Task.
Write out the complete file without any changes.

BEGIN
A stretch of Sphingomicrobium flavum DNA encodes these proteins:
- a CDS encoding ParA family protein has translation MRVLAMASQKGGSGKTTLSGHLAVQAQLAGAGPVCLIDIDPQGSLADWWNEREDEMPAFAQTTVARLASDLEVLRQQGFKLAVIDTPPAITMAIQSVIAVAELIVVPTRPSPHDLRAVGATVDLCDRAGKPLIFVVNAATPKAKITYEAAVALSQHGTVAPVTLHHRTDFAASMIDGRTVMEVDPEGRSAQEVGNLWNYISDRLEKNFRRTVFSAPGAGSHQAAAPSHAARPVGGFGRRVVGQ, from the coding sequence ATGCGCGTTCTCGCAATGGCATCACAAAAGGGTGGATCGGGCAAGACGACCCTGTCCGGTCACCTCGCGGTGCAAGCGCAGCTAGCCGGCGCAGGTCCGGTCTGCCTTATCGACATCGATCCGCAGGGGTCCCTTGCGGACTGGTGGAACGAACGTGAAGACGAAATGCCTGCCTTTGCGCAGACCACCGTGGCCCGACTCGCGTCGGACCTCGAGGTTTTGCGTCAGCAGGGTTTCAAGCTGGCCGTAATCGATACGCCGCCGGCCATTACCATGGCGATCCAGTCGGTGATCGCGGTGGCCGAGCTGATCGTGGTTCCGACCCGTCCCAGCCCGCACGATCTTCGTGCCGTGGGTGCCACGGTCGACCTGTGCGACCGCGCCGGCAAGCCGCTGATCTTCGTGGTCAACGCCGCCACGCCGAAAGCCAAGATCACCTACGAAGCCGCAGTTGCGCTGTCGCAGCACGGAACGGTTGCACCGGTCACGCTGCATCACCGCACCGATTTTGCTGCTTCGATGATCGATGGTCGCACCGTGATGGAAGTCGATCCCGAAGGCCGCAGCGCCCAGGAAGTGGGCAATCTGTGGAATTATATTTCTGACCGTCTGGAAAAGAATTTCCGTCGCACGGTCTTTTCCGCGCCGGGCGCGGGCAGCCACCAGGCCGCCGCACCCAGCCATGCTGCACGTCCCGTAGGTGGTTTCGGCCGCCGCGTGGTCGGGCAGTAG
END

A stretch of Sphingomicrobium flavum DNA encodes these proteins:
- a CDS encoding ParA family protein has translation MRVLAMASQKGGSGKTTLSGHLAVQAQLAGAGPVCLIDIDPQGSLADWWNEREDEMPAFAQTTVARLASDLEVLRQQGFKLAVIDTPPAITMAIQSVIAVAELIVVPTRPSPHDLRAVGATVDLCDRAGKPLIFVVNAATPKAKITYEAAVALSQHGTVAPVTLHHRTDFAASMIDGRTVMEVDPEGRSAQEVGNLWNYISDRLEKNFRRTVFSAPGAGSHQAAAPSHAARPVGGFGRRVVGQ, from the coding sequence ATGCGCGTTCTCGCAATGGCATCACAAAAGGGTGGATCGGGCAAGACGACCCTGTCCGGTCACCTCGCGGTGCAAGCGCAGCTAGCCGGCGCAGGTCCGGTCTGCCTTATCGACATCGATCCGCAGGGGTCCCTTGCGGACTGGTGGAACGAACGTGAAGACGAAATGCCTGCCTTTGCGCAGACCACCGTGGCCCGACTCGCGTCGGACCTCGAGGTTTTGCGTCAGCAGGGTTTCAAGCTGGCCGTAATCGATACGCCGCCGGCCATTACCATGGCGATCCAGTCGGTGATCGCGGTGGCCGAGCTGATCGTGGTTCCGACCCGTCCCAGCCCGCACGATCTTCGTGCCGTGGGTGCCACGGTCGACCTGTGCGACCGCGCCGGCAAGCCGCTGATCTTCGTGGTCAACGCCGCCACGCCGAAAGCCAAGATCACCTACGAAGCCGCAGTTGCGCTGTCGCAGCACGGAACGGTTGCACCGGTCACGCTGCATCACCGCACCGATTTTGCTGCTTCGATGATCGATGGTCGCACCGTGATGGAAGTCGATCCCGAAGGCCGCAGCGCCCAGGAAGTGGGCAATCTGTGGAATTATATTTCTGACCGTCTGGAAAAGAATTTCCGTCGCACGGTCTTTTCCGCGCCGGGCGCGGGCAGCCACCAGGCCGCCGCACCCAGCCATGCTGCACGTCCCGTAGGTGGTTTCGGCCGCCGCGTGGTCGGGCAGTAG